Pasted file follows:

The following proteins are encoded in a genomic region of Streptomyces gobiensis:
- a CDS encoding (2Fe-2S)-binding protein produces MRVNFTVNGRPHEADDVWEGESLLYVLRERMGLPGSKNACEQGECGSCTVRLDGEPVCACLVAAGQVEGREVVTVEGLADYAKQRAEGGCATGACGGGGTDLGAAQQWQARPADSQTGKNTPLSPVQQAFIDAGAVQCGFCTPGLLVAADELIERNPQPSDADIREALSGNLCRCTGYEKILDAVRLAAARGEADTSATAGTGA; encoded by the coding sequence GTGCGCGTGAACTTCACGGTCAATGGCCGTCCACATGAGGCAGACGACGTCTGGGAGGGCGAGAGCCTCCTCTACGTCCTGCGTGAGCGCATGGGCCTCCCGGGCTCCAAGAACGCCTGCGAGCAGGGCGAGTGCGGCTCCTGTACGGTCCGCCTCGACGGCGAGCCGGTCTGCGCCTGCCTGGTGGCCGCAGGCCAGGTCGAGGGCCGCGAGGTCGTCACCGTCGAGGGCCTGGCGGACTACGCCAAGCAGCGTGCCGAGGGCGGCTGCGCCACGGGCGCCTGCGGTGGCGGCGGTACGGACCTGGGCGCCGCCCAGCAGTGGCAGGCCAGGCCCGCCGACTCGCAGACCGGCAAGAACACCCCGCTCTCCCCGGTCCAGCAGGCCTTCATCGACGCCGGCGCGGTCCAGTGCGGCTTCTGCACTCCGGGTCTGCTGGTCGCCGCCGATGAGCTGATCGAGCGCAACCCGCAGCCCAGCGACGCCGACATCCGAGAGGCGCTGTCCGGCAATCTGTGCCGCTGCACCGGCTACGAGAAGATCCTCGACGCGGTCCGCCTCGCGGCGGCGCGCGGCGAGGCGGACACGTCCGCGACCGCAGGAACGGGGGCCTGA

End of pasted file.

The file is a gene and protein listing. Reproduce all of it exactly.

The following proteins are encoded in a genomic region of Streptomyces gobiensis:
- a CDS encoding (2Fe-2S)-binding protein produces MRVNFTVNGRPHEADDVWEGESLLYVLRERMGLPGSKNACEQGECGSCTVRLDGEPVCACLVAAGQVEGREVVTVEGLADYAKQRAEGGCATGACGGGGTDLGAAQQWQARPADSQTGKNTPLSPVQQAFIDAGAVQCGFCTPGLLVAADELIERNPQPSDADIREALSGNLCRCTGYEKILDAVRLAAARGEADTSATAGTGA; encoded by the coding sequence GTGCGCGTGAACTTCACGGTCAATGGCCGTCCACATGAGGCAGACGACGTCTGGGAGGGCGAGAGCCTCCTCTACGTCCTGCGTGAGCGCATGGGCCTCCCGGGCTCCAAGAACGCCTGCGAGCAGGGCGAGTGCGGCTCCTGTACGGTCCGCCTCGACGGCGAGCCGGTCTGCGCCTGCCTGGTGGCCGCAGGCCAGGTCGAGGGCCGCGAGGTCGTCACCGTCGAGGGCCTGGCGGACTACGCCAAGCAGCGTGCCGAGGGCGGCTGCGCCACGGGCGCCTGCGGTGGCGGCGGTACGGACCTGGGCGCCGCCCAGCAGTGGCAGGCCAGGCCCGCCGACTCGCAGACCGGCAAGAACACCCCGCTCTCCCCGGTCCAGCAGGCCTTCATCGACGCCGGCGCGGTCCAGTGCGGCTTCTGCACTCCGGGTCTGCTGGTCGCCGCCGATGAGCTGATCGAGCGCAACCCGCAGCCCAGCGACGCCGACATCCGAGAGGCGCTGTCCGGCAATCTGTGCCGCTGCACCGGCTACGAGAAGATCCTCGACGCGGTCCGCCTCGCGGCGGCGCGCGGCGAGGCGGACACGTCCGCGACCGCAGGAACGGGGGCCTGA